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Lions Roar : July 2019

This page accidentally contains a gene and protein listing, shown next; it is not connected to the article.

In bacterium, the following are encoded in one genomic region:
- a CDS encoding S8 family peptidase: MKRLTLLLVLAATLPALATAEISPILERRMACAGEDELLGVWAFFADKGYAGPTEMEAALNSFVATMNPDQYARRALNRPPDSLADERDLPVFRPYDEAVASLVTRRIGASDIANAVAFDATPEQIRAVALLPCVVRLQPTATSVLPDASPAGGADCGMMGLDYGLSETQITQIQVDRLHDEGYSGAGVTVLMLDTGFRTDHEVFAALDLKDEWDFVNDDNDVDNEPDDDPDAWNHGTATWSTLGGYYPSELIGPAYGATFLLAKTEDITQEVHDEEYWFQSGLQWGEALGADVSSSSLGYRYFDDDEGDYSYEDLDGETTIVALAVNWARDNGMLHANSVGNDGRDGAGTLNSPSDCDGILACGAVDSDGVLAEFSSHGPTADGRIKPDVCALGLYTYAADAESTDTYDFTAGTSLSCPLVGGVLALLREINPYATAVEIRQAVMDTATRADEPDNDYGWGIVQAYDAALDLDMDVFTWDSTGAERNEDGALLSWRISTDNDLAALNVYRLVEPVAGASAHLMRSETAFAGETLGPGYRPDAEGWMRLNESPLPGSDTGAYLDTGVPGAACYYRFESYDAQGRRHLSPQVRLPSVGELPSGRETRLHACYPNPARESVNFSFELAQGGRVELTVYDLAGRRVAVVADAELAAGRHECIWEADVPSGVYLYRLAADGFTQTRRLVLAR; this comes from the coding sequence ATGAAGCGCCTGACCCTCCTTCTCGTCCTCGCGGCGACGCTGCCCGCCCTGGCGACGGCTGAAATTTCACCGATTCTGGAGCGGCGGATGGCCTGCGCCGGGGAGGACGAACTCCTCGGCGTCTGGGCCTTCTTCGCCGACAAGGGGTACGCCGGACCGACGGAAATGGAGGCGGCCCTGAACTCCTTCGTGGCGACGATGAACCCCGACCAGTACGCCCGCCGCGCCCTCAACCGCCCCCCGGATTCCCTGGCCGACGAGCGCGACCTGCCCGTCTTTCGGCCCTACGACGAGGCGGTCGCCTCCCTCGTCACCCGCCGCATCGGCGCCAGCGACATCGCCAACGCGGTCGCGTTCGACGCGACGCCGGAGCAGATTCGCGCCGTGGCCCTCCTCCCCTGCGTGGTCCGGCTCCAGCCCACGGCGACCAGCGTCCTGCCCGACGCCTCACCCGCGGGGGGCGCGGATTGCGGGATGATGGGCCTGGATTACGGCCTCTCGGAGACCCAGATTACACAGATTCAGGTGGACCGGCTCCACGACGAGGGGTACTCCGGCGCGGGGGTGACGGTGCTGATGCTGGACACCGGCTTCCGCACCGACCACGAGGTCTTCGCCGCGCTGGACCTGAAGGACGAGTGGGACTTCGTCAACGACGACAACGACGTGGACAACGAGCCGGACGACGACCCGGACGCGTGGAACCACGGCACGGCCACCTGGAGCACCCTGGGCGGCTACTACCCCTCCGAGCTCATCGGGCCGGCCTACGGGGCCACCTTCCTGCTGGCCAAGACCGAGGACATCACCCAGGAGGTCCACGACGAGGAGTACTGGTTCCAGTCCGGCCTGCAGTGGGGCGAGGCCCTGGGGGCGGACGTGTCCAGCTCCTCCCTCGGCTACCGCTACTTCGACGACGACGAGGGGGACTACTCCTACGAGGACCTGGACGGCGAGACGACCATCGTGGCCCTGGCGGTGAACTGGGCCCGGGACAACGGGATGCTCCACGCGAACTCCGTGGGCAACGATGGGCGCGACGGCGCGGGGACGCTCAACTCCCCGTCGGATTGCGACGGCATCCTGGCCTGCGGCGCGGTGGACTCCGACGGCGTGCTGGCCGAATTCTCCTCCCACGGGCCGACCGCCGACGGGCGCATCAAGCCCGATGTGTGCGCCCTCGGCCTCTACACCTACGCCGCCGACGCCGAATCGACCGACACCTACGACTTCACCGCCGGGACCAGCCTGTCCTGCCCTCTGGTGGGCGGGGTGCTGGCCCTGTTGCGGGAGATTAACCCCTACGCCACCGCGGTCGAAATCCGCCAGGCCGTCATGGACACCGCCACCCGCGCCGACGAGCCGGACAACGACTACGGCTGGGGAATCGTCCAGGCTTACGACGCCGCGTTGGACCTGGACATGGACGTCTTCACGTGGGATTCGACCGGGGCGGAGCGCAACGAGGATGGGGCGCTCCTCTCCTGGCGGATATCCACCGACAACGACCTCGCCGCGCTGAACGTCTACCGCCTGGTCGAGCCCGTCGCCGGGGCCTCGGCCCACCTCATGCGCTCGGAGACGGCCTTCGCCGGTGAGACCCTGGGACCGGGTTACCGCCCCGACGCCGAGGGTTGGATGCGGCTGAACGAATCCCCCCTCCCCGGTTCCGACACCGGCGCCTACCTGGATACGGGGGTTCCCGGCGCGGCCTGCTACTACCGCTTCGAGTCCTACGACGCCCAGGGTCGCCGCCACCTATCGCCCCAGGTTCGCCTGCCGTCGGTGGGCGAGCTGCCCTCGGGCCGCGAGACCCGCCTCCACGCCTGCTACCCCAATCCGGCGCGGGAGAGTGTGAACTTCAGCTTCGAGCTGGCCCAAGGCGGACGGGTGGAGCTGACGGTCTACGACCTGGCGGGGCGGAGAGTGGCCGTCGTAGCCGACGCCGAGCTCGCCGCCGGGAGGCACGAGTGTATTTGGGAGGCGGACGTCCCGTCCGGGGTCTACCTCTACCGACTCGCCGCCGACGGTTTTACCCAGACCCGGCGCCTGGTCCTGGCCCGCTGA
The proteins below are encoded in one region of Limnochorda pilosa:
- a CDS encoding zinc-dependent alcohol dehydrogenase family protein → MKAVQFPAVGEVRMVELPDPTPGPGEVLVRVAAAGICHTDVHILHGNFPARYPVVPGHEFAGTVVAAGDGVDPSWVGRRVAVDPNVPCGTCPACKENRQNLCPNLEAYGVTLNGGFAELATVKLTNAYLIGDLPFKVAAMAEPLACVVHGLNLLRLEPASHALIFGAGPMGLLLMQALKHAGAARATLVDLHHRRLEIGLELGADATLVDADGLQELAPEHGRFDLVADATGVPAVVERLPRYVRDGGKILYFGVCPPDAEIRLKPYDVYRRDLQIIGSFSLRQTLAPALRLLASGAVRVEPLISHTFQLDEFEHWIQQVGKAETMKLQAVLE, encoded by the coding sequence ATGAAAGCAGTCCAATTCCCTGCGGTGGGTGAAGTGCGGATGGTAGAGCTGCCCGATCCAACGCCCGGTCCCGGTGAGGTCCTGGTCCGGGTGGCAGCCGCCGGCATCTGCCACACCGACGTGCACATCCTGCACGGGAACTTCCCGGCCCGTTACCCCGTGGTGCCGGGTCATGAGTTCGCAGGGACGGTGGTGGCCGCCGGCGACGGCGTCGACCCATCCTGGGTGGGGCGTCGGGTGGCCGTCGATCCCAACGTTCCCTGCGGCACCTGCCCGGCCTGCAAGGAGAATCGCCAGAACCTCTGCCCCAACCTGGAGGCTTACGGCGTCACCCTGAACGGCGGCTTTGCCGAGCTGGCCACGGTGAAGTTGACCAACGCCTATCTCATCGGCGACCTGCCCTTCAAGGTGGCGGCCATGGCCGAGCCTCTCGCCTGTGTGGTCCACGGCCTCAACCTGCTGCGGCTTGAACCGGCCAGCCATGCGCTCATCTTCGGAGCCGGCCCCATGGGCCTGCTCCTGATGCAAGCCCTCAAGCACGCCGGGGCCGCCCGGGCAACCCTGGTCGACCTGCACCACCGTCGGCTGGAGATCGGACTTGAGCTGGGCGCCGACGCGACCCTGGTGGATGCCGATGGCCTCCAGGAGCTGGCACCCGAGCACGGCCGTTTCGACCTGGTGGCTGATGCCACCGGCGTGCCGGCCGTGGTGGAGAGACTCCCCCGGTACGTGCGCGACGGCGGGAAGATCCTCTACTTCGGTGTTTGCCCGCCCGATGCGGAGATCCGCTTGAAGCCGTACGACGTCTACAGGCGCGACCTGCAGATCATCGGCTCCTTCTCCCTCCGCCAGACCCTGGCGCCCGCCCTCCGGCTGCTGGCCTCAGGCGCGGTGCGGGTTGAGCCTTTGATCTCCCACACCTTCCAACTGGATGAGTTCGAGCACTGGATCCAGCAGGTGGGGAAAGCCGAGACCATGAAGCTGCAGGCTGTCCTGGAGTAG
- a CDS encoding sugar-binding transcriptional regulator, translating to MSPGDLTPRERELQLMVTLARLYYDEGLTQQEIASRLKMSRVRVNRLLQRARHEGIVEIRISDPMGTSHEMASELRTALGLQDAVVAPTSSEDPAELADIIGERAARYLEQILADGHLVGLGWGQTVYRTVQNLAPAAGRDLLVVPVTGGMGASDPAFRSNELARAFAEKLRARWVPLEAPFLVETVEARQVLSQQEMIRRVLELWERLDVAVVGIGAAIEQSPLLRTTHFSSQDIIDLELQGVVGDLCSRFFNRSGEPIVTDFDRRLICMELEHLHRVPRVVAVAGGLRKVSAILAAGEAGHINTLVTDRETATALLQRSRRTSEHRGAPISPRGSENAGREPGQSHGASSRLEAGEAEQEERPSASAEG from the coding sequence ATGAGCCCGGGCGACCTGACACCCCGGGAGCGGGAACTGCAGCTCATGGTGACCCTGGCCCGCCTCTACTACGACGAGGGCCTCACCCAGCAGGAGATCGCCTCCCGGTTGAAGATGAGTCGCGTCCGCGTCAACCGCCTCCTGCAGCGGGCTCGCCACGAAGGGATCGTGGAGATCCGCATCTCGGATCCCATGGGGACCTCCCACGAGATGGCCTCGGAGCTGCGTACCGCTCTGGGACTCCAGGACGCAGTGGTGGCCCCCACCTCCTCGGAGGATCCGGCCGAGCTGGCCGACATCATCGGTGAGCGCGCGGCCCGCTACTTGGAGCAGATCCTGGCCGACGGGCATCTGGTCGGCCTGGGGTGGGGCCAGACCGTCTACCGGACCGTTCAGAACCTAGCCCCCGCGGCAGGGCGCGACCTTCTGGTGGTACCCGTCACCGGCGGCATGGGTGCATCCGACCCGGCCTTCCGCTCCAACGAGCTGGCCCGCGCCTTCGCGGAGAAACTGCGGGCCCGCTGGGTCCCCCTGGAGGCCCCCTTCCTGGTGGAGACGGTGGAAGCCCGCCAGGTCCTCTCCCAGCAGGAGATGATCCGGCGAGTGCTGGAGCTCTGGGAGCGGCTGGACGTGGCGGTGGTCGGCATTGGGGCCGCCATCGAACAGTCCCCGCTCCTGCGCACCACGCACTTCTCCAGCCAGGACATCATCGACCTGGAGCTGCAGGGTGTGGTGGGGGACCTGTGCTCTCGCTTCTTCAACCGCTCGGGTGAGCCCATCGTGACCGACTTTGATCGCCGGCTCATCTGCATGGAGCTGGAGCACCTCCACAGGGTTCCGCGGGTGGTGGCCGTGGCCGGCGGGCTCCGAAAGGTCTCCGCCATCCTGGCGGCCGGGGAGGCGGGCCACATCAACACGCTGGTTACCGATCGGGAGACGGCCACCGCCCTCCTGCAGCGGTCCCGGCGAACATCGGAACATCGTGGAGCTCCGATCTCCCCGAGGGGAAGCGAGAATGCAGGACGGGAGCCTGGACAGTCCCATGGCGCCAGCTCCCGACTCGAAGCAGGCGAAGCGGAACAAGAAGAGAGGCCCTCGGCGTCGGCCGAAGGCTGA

almost never on a mountaintop or sequestered behind walls, but always in our midst, leaning forward toward us with a blessing or a smile. WE HEAR SO MUCH THESE DAYS about being a “world citizen,” but we tend to gloss over the fact that global citizen- ship is a much harder honor to win than a Chinese or Cana- dian passport. It requires vision and exceptional powers of tolerance and understanding. The Dalai Lama, as I watch him travel from Newark to Zurich, makes everyone feel at home on this globe, in part because he is so entirely at home wher- ever he is. His home is deeply portable, and inward, which should be a warning to anyone who wishes to erase Tibet from the map. Even as he has seen Beijing’s campaign to eradicate his peo- ple’s identity and culture gain momentum, the Dalai Lama has not just made Tibet a part of every community from Berkeley to Sydney. He has found the universal part of his Buddhist teaching that can sustain Hindus and Christians and the many close friends who, as scientists, delightedly remind him that they have no faith at all. It’s almost shocking, I think, to encounter a universally respected religious leader who insists that religion is not para- mount; that the thing we all need to focus on is the “secular ethics” of everyday kindness and responsibility. Not every- one knows what to do when the most visible Buddhist in the world tells people across the globe not to become Buddhists, even though they can surely learn from lamas and Buddhist neighbors, as well as from compassionate atheists and home- less people. When we read of a philosopher in maroon robes growing tearful as he discusses the Gospels with a group of Christians in England, we realize there’s a way out of the poi- sonous divisions that are cutting up our world and leaving every one of us with scars. The Dalai Lama I know is not a mystic. When people speak to him of “healing powers,” he offers a robust laugh and says that, were he in possession of those, his stomach wouldn’t be hurting so much right now. He’s not an ideal- ist. His commitment, as a Buddhist, is to reality and the possibilities that lie within it. Nor is he attached to the status quo. The institution of the Dalai Lama is of limited use in our new millennium, he says, so we can freely get rid of it—so long as Tibetans have strong spiritual leadership to go with the political leadership they now enjoy demo- cratically (the Dalai Lama having dethroned himself in the temporal realm). What all this speaks for are classical, essential principles from which His Holiness never budges: forms are not impor- tant, the values they speak for are. No need for traditional Tibetan clothing in the heat of southern India, he often says, so long as the unique and still invaluable aspects of Tibetan cul- ture and language and philosophy are rigorously maintained. Look deeper than that terrorist attack of yesterday night, he tells us; a disease cannot be cured until you tend to its root causes. And even the most expert physicians can never save us from mortality. All they can do—and these are the healing powers His Holiness does have—is ease the suffering in our hearts and minds right now. THUS I SIDLE TOWARD THE CONUNDRUM of how a monk born in a cowshed in a rural area three hours from the nearest road, who grew up in one of the most isolated cor- ners of the planet, with almost no access to the outside world, became the great global friend and teacher of us all. Naturally, millions are inspired by how he stresses, at every turn, our connectedness (true to the Buddhist notion of “dependent arising”). We are moved by his emphasis on what unites us, not what divides, and his insistence on the univer- sal. When he keeps invoking empiricism and the laws of sci- ence, what he’s trying to do is take us beyond parochialisms to truths—about peace of mind and compassion—that are as global as the law of gravity. But beyond that, I think it’s the practicality of His Holiness’ message that offers every listener something concrete to incor- porate into their daily life. I remember how he told me point- edly, the day after he was awarded the Nobel Peace Prize, that the world could be saved if only each one of us remembered to turn out the light whenever we left a room. That same morn- ing, he pointed out that all even he could do was take one day at a time, work with whomever was in front of him, and try to temper his expectations accordingly. Often, when I see him give large public talks, someone will stand up afterward and ask, with great sincerity, what to do if you really hope for world peace or environmental reform, and it doesn’t seem to work out. “Wrong dream!” His Holiness responds with warmth, going on to point out that we have to be rigorously realistic in our aspirations. If we aim to change our habits, and maybe those of people close to us, we might meet with some success. If we hope to transform the world overnight, we’ll surely be disappointed. It’s striking—and typical—that the Dalai Lama published a major book under the title Beyond Religion. In truth, he admit- ted to me, it was an editor who chose that possibly misleading PICO IYER is the author, most recently, of Autumn Light, an exploration of impermanence and the beauty that hides within it, and A Beginner’s Guide to Japan, coming this September. LION’S ROAR | JULY 2019 42